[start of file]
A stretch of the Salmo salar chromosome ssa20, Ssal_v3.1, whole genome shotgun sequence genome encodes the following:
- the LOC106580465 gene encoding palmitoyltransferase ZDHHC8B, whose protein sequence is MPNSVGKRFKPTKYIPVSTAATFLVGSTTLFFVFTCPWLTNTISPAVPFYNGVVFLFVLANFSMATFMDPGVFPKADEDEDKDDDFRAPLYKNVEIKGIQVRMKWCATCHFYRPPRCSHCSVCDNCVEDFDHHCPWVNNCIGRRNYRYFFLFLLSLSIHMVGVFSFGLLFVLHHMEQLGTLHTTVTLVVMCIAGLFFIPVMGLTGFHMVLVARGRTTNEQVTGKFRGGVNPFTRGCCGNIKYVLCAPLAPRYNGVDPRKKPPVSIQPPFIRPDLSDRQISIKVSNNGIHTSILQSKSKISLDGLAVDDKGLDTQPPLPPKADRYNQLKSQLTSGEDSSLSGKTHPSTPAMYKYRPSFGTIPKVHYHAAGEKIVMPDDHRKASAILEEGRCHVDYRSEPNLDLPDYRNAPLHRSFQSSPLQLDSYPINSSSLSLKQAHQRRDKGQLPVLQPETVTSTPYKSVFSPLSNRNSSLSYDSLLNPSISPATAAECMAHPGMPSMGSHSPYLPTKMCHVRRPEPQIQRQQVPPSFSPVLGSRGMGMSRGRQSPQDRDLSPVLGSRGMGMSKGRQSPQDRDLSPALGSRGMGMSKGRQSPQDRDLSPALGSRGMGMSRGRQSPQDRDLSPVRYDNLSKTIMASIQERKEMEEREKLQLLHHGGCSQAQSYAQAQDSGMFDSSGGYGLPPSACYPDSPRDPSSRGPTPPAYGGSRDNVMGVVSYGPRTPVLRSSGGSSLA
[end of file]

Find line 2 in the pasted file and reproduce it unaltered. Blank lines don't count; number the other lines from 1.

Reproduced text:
- the LOC106580465 gene encoding palmitoyltransferase ZDHHC8B, whose protein sequence is MPNSVGKRFKPTKYIPVSTAATFLVGSTTLFFVFTCPWLTNTISPAVPFYNGVVFLFVLANFSMATFMDPGVFPKADEDEDKDDDFRAPLYKNVEIKGIQVRMKWCATCHFYRPPRCSHCSVCDNCVEDFDHHCPWVNNCIGRRNYRYFFLFLLSLSIHMVGVFSFGLLFVLHHMEQLGTLHTTVTLVVMCIAGLFFIPVMGLTGFHMVLVARGRTTNEQVTGKFRGGVNPFTRGCCGNIKYVLCAPLAPRYNGVDPRKKPPVSIQPPFIRPDLSDRQISIKVSNNGIHTSILQSKSKISLDGLAVDDKGLDTQPPLPPKADRYNQLKSQLTSGEDSSLSGKTHPSTPAMYKYRPSFGTIPKVHYHAAGEKIVMPDDHRKASAILEEGRCHVDYRSEPNLDLPDYRNAPLHRSFQSSPLQLDSYPINSSSLSLKQAHQRRDKGQLPVLQPETVTSTPYKSVFSPLSNRNSSLSYDSLLNPSISPATAAECMAHPGMPSMGSHSPYLPTKMCHVRRPEPQIQRQQVPPSFSPVLGSRGMGMSRGRQSPQDRDLSPVLGSRGMGMSKGRQSPQDRDLSPALGSRGMGMSKGRQSPQDRDLSPALGSRGMGMSRGRQSPQDRDLSPVRYDNLSKTIMASIQERKEMEEREKLQLLHHGGCSQAQSYAQAQDSGMFDSSGGYGLPPSACYPDSPRDPSSRGPTPPAYGGSRDNVMGVVSYGPRTPVLRSSGGSSLA